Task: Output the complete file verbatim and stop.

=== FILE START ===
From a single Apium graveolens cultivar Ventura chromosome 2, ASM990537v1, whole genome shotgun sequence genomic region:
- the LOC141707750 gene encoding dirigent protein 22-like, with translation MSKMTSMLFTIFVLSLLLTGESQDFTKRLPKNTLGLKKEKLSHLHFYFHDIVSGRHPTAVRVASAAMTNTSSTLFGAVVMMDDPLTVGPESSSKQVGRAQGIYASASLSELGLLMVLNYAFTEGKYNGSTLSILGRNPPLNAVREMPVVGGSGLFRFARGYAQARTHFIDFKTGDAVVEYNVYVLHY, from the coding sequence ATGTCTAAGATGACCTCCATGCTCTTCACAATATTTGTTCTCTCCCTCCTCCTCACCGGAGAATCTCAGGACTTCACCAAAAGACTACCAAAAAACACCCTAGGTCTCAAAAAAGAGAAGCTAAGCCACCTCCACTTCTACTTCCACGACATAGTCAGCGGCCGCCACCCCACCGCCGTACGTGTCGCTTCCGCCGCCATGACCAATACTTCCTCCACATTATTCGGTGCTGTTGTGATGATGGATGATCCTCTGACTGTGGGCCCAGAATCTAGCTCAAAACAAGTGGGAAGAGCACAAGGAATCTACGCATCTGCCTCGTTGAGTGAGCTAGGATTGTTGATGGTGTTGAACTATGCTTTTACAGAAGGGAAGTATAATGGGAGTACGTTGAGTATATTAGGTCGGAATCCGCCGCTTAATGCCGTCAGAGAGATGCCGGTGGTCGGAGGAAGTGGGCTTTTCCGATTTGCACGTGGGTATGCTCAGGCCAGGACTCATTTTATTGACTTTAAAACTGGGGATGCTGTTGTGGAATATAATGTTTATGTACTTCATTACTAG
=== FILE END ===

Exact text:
From a single Apium graveolens cultivar Ventura chromosome 2, ASM990537v1, whole genome shotgun sequence genomic region:
- the LOC141707750 gene encoding dirigent protein 22-like, with translation MSKMTSMLFTIFVLSLLLTGESQDFTKRLPKNTLGLKKEKLSHLHFYFHDIVSGRHPTAVRVASAAMTNTSSTLFGAVVMMDDPLTVGPESSSKQVGRAQGIYASASLSELGLLMVLNYAFTEGKYNGSTLSILGRNPPLNAVREMPVVGGSGLFRFARGYAQARTHFIDFKTGDAVVEYNVYVLHY, from the coding sequence ATGTCTAAGATGACCTCCATGCTCTTCACAATATTTGTTCTCTCCCTCCTCCTCACCGGAGAATCTCAGGACTTCACCAAAAGACTACCAAAAAACACCCTAGGTCTCAAAAAAGAGAAGCTAAGCCACCTCCACTTCTACTTCCACGACATAGTCAGCGGCCGCCACCCCACCGCCGTACGTGTCGCTTCCGCCGCCATGACCAATACTTCCTCCACATTATTCGGTGCTGTTGTGATGATGGATGATCCTCTGACTGTGGGCCCAGAATCTAGCTCAAAACAAGTGGGAAGAGCACAAGGAATCTACGCATCTGCCTCGTTGAGTGAGCTAGGATTGTTGATGGTGTTGAACTATGCTTTTACAGAAGGGAAGTATAATGGGAGTACGTTGAGTATATTAGGTCGGAATCCGCCGCTTAATGCCGTCAGAGAGATGCCGGTGGTCGGAGGAAGTGGGCTTTTCCGATTTGCACGTGGGTATGCTCAGGCCAGGACTCATTTTATTGACTTTAAAACTGGGGATGCTGTTGTGGAATATAATGTTTATGTACTTCATTACTAG